Killer butterflies

Sounds like an oxymoron, but the pine white butterflies (neophasia menapia) are back in large numbers. Not good news for our trees, especially the ponderosa pines. Looking at the whole mountain you can see where last year's invasion killed a number of trees.

Early last week I took a hike with the dogs on the north side of our place, and once I got into the trees, I was brushing off what I first thought was many, many cobwebs, but on a closer look were the butterflies' caterpillars dangling from the branches by their individual silk strands. An entomologist said in a local newspaper article that she was in an area of the forest that had so many of the caterpillars in the trees, that as she was walking under them as they were pooping (peeing?) it felt like rain. Luckily, I didn't have that experience, but wound up waving my hiking pole in front of me to knock the silk out of the way.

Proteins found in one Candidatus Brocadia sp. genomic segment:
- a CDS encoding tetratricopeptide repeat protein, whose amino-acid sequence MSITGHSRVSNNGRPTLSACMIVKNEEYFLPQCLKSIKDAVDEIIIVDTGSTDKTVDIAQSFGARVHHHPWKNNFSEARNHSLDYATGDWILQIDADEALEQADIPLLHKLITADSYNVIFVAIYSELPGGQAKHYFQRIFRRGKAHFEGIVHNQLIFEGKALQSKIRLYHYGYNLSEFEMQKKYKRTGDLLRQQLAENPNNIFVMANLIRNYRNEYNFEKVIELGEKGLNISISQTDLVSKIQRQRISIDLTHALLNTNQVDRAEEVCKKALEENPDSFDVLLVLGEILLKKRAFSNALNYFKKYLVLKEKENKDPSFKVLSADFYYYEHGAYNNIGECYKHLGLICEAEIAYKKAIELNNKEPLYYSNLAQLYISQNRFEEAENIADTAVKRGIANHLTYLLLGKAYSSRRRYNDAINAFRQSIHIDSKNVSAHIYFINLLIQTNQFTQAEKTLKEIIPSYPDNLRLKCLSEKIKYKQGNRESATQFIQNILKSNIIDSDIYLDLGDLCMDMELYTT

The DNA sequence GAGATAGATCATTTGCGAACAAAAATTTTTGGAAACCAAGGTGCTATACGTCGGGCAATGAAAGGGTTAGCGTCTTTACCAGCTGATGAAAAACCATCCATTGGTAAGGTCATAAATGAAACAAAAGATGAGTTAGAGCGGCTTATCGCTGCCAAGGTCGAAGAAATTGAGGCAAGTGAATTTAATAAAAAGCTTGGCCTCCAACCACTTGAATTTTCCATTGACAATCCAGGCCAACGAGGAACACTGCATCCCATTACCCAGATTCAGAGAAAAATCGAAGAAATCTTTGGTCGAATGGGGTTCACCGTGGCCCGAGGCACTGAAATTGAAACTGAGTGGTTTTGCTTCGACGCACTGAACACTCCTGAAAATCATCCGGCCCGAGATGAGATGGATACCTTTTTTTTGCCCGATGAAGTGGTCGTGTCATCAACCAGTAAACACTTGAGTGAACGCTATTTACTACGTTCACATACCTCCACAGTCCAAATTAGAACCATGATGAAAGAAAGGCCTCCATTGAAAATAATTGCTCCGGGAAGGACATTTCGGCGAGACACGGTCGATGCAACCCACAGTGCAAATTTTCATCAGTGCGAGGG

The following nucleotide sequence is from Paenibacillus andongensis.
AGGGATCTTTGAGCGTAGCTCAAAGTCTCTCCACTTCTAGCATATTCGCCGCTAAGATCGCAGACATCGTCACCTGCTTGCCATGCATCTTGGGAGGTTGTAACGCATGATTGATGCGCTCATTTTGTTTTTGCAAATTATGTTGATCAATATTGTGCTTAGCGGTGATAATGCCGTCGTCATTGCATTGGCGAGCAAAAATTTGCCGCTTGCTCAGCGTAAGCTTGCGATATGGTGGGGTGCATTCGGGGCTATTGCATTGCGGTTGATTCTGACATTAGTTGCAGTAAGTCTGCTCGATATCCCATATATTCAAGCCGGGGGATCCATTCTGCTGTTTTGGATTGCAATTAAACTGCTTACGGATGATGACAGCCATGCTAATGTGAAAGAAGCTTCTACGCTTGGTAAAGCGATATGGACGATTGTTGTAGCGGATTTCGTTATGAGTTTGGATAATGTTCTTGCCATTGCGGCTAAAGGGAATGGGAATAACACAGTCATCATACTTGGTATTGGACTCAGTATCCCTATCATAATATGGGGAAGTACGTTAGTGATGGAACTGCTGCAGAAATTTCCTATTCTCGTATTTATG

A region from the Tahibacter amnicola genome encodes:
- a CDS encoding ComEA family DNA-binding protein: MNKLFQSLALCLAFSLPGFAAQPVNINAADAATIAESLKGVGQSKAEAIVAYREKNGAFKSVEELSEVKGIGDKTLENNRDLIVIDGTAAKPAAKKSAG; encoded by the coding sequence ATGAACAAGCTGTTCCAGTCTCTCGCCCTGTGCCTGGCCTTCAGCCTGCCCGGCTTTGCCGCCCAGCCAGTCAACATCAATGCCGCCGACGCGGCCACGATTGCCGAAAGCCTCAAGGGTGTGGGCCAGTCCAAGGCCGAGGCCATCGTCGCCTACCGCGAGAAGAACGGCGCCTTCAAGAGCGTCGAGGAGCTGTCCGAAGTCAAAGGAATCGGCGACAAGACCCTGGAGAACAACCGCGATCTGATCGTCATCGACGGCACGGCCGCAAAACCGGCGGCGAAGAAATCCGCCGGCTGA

Over the last several days, the butterflies have begun to emerge and there are more every day. Last year at their height, there were so many flying in and around the trees that in the same spot on the north side of our property, you could hear their wings flapping. At the time that was fascinating, but that was before we knew they could be destructive.